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Blogger Gary Stager is never afraid to speak his mind, and often provides a lot of food for thought. I’m a regular reader.

Sometimes, though, as all iconoclasts do, I think he goes a bit too far. His critique of VoiceThread was one of those times, and his just-published post that begins “Brainpop gives me a headache,” I think, is another one.

He critiques the use of Brainpop animations in class (using their recent one on the events of 9/11) as simplistic and not worthy of use in a classroom.

I’m a big fan of Brainpop movies (and of Voice Thread) for English Language Learner students of all ages. They are accessible, especially now that they are all closed-captioned, engaging, and short. They provide listening and reading opportunities, along with imparting basic content knowledge.

I would say the Gary’s critique of the site holds true for most content on the Internet and elsewhere.   The key to teaching, and learning, in my view is what you do with students prior to and after their reading or watching the material.  Sticking a student in front of an individual computer without combining that action with activities that access prior knowledge, without including small group collaborative learning, or without adding other engaging questions to provoke higher-order thinking skills is just taking the “easy way out.”

Brainpop provides a nice little introduction to factual material — no more, no less.

And, in my opinion, it does a pretty good job at doing just that.

13 Responses to “Is Brainpop Bad For Students?”

  1. [...] Is Brainpop Bad For Students? is the title of my most recent post at In Practice, our group blog that’s written by teachers in low-income communities. [...]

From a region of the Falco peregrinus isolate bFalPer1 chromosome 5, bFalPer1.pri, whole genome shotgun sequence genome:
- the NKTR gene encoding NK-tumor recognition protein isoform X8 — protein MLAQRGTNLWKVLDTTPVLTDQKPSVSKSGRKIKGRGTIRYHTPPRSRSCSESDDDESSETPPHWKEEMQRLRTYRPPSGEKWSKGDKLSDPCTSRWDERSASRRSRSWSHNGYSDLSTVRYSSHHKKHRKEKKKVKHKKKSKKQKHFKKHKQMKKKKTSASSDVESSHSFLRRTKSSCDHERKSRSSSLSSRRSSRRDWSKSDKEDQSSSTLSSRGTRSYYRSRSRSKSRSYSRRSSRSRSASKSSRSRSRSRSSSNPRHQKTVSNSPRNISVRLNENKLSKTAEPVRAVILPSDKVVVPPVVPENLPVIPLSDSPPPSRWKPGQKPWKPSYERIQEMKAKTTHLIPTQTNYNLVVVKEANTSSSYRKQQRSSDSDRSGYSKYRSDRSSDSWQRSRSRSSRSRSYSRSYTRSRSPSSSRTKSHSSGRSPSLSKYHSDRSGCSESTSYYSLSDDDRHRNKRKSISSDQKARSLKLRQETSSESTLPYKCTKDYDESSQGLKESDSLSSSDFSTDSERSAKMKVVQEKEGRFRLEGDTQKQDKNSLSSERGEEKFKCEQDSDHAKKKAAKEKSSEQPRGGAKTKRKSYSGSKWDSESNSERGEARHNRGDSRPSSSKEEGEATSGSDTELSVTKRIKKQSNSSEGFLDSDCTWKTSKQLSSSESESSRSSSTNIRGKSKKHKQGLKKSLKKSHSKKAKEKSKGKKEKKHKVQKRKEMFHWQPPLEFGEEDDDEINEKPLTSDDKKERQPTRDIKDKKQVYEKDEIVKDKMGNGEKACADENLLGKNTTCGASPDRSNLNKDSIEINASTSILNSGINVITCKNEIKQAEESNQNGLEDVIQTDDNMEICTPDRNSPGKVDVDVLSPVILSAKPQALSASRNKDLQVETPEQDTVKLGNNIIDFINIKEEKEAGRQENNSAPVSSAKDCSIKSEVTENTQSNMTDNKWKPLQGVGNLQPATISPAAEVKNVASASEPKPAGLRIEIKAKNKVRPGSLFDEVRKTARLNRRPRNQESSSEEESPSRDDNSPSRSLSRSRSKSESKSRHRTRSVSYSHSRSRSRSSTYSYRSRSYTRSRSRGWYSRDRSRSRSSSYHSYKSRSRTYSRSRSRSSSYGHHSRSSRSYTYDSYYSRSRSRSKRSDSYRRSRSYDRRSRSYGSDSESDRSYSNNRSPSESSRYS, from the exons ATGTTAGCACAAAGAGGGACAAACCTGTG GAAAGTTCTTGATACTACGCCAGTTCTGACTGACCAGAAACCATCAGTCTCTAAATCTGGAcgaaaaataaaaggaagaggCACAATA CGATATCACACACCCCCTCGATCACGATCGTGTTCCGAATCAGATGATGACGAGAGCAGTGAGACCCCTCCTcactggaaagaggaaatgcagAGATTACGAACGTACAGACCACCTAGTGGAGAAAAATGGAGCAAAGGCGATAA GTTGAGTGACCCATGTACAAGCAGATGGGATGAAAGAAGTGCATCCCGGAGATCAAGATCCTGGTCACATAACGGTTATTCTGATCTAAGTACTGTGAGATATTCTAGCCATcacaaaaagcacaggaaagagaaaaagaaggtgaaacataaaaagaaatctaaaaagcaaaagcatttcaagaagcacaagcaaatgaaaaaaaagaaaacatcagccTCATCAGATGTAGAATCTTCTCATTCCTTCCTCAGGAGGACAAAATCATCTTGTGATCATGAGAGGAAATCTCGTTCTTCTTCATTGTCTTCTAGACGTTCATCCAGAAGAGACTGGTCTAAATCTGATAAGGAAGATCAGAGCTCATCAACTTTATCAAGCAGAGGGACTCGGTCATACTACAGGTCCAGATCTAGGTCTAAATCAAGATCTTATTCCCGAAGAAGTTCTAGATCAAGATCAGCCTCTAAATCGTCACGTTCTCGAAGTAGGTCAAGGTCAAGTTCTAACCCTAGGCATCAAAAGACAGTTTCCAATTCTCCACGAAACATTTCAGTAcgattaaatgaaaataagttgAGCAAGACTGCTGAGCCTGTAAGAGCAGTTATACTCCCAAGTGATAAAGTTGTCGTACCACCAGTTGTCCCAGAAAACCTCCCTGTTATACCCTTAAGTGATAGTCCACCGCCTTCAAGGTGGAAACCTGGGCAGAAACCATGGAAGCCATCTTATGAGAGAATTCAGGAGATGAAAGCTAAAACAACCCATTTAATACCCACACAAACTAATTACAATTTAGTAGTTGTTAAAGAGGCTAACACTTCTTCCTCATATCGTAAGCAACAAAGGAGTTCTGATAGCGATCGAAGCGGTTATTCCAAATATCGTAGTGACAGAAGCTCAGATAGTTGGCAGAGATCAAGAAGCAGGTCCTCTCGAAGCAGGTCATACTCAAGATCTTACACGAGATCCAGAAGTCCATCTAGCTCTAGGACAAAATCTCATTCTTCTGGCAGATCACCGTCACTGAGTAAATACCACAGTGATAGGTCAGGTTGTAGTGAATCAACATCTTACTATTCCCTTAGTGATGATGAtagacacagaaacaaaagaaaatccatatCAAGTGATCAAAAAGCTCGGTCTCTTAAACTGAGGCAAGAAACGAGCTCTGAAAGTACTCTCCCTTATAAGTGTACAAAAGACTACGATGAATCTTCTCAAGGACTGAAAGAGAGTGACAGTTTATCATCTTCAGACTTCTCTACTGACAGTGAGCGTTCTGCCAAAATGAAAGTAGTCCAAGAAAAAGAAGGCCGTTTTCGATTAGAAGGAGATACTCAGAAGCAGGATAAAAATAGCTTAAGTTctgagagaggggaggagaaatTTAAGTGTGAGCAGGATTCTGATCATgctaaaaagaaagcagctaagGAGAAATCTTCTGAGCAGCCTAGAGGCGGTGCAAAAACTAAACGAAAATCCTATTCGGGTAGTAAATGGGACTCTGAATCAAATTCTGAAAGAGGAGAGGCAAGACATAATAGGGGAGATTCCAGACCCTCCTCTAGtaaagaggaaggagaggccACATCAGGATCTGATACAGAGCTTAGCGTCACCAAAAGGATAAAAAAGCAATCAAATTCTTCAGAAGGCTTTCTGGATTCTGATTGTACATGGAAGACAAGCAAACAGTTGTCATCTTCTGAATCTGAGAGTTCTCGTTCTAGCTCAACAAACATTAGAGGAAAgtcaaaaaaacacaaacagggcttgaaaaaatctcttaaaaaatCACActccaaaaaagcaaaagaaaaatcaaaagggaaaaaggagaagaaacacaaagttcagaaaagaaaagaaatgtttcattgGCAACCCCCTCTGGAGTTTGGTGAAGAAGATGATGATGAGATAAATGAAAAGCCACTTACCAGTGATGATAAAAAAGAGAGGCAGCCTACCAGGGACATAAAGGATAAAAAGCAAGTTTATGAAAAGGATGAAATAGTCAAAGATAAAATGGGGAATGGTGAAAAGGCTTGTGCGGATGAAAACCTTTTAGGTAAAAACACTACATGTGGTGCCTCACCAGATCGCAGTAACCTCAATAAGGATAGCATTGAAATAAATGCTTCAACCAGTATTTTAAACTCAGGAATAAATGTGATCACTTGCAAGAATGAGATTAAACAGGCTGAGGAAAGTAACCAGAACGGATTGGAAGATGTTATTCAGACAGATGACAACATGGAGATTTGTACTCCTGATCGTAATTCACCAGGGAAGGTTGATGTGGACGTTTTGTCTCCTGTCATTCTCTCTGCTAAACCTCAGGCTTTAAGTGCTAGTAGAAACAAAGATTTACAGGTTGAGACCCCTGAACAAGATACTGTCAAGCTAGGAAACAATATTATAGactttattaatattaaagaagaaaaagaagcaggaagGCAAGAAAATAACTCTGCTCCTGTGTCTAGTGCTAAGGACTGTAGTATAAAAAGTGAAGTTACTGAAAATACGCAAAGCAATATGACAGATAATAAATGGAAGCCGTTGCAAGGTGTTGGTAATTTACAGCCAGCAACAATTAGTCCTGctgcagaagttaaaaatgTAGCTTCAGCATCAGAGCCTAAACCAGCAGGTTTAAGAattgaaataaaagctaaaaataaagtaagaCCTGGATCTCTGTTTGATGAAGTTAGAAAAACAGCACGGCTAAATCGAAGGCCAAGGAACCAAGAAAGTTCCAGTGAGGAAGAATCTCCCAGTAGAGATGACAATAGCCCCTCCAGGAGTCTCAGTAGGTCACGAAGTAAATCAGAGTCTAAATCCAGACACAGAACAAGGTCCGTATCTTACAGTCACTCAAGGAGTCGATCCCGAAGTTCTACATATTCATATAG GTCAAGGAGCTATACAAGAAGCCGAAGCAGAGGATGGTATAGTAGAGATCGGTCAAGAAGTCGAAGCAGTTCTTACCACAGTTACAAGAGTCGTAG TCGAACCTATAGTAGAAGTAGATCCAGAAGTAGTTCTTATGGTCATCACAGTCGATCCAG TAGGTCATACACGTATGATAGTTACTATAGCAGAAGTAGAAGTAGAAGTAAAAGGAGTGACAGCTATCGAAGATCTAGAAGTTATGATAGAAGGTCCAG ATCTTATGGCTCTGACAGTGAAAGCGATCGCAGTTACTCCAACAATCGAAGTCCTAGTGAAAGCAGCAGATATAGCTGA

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  2. Gary Stager says:

    ok, I’ll moderate my view. 99% of voicethread projects are garbage.

    Voicethread is to learning or personal expression what Floam is to art.

    Using Brainpop’s close-captioning to learn to read is a good idea but hardly dependent on BrainPop AND does nothing to refute my more serious criticisms of the site or it’s dominant use as an information source.

  3. Gary,

    English Language Learners throughout the world are using Voice Thread as an effective way to practice speaking, listening, and writing skills. We have an International Sister Classes Project where ESL classes from fifteen countries create Voice Threads and comment on each other’s creations (http://esleflsisterclasses.edublogs.org/).

    As I mentioned in my post, I believe VoiceThread, Brainpop, a regular newspaper or any book can be viewed as simplistic if it’s not used in the context of classroom interaction that stimulates the imagination and higher-order thinking skills. Without that kind of interaction, I believe any text or activity is providing the “words without the music.”

    It’s also really not that easy to find resources online that provide expository text with audio and is closed-captioned.